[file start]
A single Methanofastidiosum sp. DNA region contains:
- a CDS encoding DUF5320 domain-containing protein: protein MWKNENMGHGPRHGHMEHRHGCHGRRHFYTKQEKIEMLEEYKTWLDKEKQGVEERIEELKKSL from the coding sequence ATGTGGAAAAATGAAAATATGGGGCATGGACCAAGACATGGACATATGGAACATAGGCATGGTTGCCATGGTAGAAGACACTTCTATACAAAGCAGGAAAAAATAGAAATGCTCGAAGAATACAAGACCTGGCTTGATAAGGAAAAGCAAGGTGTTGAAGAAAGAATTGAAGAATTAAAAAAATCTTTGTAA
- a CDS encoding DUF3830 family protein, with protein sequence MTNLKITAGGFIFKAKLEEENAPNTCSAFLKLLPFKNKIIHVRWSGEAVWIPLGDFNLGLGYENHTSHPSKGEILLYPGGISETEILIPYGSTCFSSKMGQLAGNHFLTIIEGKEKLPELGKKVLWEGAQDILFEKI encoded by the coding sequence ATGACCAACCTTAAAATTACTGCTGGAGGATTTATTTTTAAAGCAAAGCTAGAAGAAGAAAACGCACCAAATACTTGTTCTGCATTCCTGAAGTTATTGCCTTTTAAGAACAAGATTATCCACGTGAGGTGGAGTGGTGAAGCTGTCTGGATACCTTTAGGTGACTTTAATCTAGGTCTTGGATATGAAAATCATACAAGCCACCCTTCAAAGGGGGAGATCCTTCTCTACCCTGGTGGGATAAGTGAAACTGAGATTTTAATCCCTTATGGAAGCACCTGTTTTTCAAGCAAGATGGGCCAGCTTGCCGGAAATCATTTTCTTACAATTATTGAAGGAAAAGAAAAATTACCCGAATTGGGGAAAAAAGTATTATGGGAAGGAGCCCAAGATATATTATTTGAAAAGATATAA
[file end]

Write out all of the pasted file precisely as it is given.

A single Methanofastidiosum sp. DNA region contains:
- a CDS encoding DUF5320 domain-containing protein: protein MWKNENMGHGPRHGHMEHRHGCHGRRHFYTKQEKIEMLEEYKTWLDKEKQGVEERIEELKKSL from the coding sequence ATGTGGAAAAATGAAAATATGGGGCATGGACCAAGACATGGACATATGGAACATAGGCATGGTTGCCATGGTAGAAGACACTTCTATACAAAGCAGGAAAAAATAGAAATGCTCGAAGAATACAAGACCTGGCTTGATAAGGAAAAGCAAGGTGTTGAAGAAAGAATTGAAGAATTAAAAAAATCTTTGTAA
- a CDS encoding DUF3830 family protein, with protein sequence MTNLKITAGGFIFKAKLEEENAPNTCSAFLKLLPFKNKIIHVRWSGEAVWIPLGDFNLGLGYENHTSHPSKGEILLYPGGISETEILIPYGSTCFSSKMGQLAGNHFLTIIEGKEKLPELGKKVLWEGAQDILFEKI encoded by the coding sequence ATGACCAACCTTAAAATTACTGCTGGAGGATTTATTTTTAAAGCAAAGCTAGAAGAAGAAAACGCACCAAATACTTGTTCTGCATTCCTGAAGTTATTGCCTTTTAAGAACAAGATTATCCACGTGAGGTGGAGTGGTGAAGCTGTCTGGATACCTTTAGGTGACTTTAATCTAGGTCTTGGATATGAAAATCATACAAGCCACCCTTCAAAGGGGGAGATCCTTCTCTACCCTGGTGGGATAAGTGAAACTGAGATTTTAATCCCTTATGGAAGCACCTGTTTTTCAAGCAAGATGGGCCAGCTTGCCGGAAATCATTTTCTTACAATTATTGAAGGAAAAGAAAAATTACCCGAATTGGGGAAAAAAGTATTATGGGAAGGAGCCCAAGATATATTATTTGAAAAGATATAA